Saturday, October 26, 2013


Just got done with a 6 day trip to Moab/Indian Creek. Jonas came over from Sweden for some time in the sun before the winter darkness comes to Stockholm.

Day 1:
We started out at Wallstreet climbing a combination of cracks and slab. On our way down to Indian Creek to set up camp we stopped off and climbed 'King Arthur's Seat'.
The Bridger Jacks 

Day 2:
Climbed at Donnelly Canyon.
Jonas on 'Generic Crack' at Donnelly Canyon, Indian Creek.

Day 3:
Climbed at Battle of the Bulge, and then checked out some Native American ruins in the evening.

Day 4:
Climbed at Supercrack Buttress in the morning then headed back up to Moab in the afternoon.

Day 5:
We climbed the 'North Chimney' on Castleton in the morning and then headed over to the Fishers to climb 'Ancient Art' in the afternoon.
Jonas following pitch 2 on Castleton.

Jonas on top of Ancient Art.

'The Cobra'

Day 6:
We finished off the trip at Wallstreet. Then parted ways.

Great trip Jonas!  I hope to see you this winter on the ice.

Monday, October 14, 2013

East Animas Trail Day

Yesterday we had a trail day at Durango's great local climbing area East Animas.  The trail was in lousy shape when we started planning the trail day in the beginning of September; and then we got the rain which caused all the flooding.  It needed some work to say the least.  Trails 2000 helped us with organization and leadership. Bread Bakery donated some fuel for the volunteers in the form of coffee, cookies, and muffins. Backcountry Experience offered some coupons for discounts as an incentive to show up at 9am on a Sunday morning.  We worked mostly on improving the trails drainage, but also were able to create two small reroutes to bad sections of trail.  We wrapped up around 1pm and grilled hot dogs in the parking lot.  Not a bad way to spend a Sunday morning!  Hopefully this will be the first of many climbing area trail days.  All photos are from the highly talented Bill Grasse!

Coffee's out, banner's up, now we sit back and wait for folks to show up.

Grady from Trails 2000 giving a tool talk.

Getting it done.

Saturday, October 5, 2013

Climbing Therapy

I was at my wits end.  Maybe I'm just spoiled or weak but once in a while I need a break from all the little shit associated with everyday life.  It wasn't really the best timing and was very spur of the moment but a short climbing trip was about the only thing that could keep me from exploding.  Luckily I think Matt was feeling something similar and we were able to get out.  The first couple hours in the car didn't have the the usual banter I associate with long car trips with the boys.  However as we got further from Durango all the shit and stress started to fall away and the plans, schemes, and smack talking started to flow.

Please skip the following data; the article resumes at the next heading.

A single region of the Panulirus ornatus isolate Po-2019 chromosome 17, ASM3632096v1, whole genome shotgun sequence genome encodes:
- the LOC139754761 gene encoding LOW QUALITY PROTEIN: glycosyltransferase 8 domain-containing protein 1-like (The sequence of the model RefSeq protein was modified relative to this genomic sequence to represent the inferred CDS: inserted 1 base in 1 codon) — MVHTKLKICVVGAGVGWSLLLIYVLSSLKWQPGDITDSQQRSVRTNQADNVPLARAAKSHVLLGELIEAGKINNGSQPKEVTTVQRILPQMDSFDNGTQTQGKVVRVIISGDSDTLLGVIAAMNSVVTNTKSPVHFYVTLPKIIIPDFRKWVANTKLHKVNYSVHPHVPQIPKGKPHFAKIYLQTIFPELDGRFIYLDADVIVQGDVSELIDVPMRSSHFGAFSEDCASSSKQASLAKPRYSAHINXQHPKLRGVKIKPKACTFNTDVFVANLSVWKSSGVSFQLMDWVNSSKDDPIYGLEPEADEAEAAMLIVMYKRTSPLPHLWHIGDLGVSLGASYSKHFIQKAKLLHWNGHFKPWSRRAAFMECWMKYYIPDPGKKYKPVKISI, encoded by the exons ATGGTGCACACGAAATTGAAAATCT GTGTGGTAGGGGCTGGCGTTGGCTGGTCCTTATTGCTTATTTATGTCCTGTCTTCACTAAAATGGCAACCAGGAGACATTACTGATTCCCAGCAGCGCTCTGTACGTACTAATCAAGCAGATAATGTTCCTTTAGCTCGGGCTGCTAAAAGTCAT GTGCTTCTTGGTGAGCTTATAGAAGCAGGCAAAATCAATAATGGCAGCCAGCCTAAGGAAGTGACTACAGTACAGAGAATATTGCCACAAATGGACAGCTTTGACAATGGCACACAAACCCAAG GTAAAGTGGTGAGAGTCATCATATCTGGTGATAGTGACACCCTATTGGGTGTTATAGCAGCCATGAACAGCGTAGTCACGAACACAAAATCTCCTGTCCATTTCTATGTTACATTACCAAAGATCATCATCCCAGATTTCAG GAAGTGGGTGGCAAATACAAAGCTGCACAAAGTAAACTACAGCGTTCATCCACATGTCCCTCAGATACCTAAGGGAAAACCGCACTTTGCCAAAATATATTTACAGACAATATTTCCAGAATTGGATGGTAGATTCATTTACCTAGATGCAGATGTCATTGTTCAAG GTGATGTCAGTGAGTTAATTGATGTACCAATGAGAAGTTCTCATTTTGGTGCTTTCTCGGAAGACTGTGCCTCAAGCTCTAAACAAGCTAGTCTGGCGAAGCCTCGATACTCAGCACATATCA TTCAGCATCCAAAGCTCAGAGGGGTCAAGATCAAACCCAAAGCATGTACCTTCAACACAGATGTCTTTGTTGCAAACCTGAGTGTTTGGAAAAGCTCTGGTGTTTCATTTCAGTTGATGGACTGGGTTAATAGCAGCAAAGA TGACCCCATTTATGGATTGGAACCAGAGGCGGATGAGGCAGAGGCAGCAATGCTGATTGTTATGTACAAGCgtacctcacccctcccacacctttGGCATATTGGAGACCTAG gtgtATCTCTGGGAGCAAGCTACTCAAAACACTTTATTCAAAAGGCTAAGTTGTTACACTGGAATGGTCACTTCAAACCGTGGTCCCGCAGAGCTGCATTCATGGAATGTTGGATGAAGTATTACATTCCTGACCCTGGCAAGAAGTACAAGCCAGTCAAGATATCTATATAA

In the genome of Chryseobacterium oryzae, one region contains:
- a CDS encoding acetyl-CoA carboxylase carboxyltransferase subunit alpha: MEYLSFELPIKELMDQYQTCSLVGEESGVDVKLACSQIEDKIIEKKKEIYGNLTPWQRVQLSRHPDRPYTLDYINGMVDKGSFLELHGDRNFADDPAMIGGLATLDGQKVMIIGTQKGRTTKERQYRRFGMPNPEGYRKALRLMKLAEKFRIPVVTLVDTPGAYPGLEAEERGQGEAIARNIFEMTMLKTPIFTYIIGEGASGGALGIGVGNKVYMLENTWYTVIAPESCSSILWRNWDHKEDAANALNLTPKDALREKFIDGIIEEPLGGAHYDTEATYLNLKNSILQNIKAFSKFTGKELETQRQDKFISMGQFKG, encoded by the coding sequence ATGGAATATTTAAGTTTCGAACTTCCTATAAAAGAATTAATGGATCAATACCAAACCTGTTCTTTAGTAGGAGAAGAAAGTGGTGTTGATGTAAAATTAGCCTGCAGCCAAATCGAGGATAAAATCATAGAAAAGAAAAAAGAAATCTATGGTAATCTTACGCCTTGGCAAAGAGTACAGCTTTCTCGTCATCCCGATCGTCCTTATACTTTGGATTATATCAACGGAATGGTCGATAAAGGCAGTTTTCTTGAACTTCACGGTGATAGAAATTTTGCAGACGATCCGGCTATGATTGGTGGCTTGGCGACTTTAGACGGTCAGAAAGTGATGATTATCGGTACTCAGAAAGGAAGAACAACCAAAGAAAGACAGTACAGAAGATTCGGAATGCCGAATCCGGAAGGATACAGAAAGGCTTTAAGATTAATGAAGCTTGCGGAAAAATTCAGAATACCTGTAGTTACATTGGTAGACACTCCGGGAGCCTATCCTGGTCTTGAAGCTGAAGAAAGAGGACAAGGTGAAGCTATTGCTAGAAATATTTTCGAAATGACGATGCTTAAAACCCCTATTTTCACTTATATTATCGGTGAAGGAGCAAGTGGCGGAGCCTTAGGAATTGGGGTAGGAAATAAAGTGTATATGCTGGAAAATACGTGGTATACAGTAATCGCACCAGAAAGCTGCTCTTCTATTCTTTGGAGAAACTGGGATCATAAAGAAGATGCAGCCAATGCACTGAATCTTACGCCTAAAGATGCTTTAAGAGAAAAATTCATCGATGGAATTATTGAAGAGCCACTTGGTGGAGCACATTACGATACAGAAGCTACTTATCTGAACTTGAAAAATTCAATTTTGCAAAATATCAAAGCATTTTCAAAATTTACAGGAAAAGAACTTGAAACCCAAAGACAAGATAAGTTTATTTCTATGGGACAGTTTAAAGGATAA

First stop was a climb that has been on the list for over a decade.  'Wind, Sand and Stars' is as one guidebook put it, "legendary".  It doesn't get as much traffic as some multi-pitch free routes in Zion but in terms of quality of climbing, location, and history, it is inferior to few.  Pitch after pitch was more fun, cleaner, more solid, less scary, better protected, and all around higher quality than I expected.  Top free climb of my year without a doubt.  The only downer on the day was having a locker unlock and a #4 camalot unclip on the descent.

The day after 'Wind, Sand and Stars' we woke in Red Rock to start a sport climbing "rest day".  After only a handful of pitches my skin was done and we headed to the movie theater.  We entered at 2:30pm and exited 2.5 movies later at 8:30pm.  We might not have started the rest day very well but we sure ended it well! 
'Sergeant Slaughter' was a little bit of an unknown.  There was a little blurb in a guide book and it had a great name so we decided to give it a go. Unfortunately it called for a #6 camalot, a #5, and two #4's. We had forgotten the #6 in Durango and our other #4 was somewhere on the descent of W.S.S.  How bad could it be? Luckily we didn't miss either cam and the route turned out to be a gem.  The guidebook said the upper pitches were loose and runout we found neither to be true. To descend we rappelled the Original Route On the Rainbow Wall which we had climbed a few years before.  It was great to get another look at at those incredible pitches.  So much good climbing all on one piece of rock!
We climbed 'Sergeant Slaughter' of course on October 1st which was the first day of the government shut down.  Meaning that we had to hike an additional half our in and out since the road was closed into Red Rock.  While on the route I watched a helicopter fly over the park with a loud speaker saying over and over, "THE PARK IS CLOSED!"
The next morning we woke up in the Chuckwalla parking lot outside of St. George.  After climbing a bunch of pitches with 'vacation grades' we decided to head home.  But instead of leaving at noon we spent 5 hours in St. George waiting for my water pump, timing belt, thermostat, and a fan belt to get replaced before finishing the drive home.  
It's hard to beat climbing on sandstone in the fall!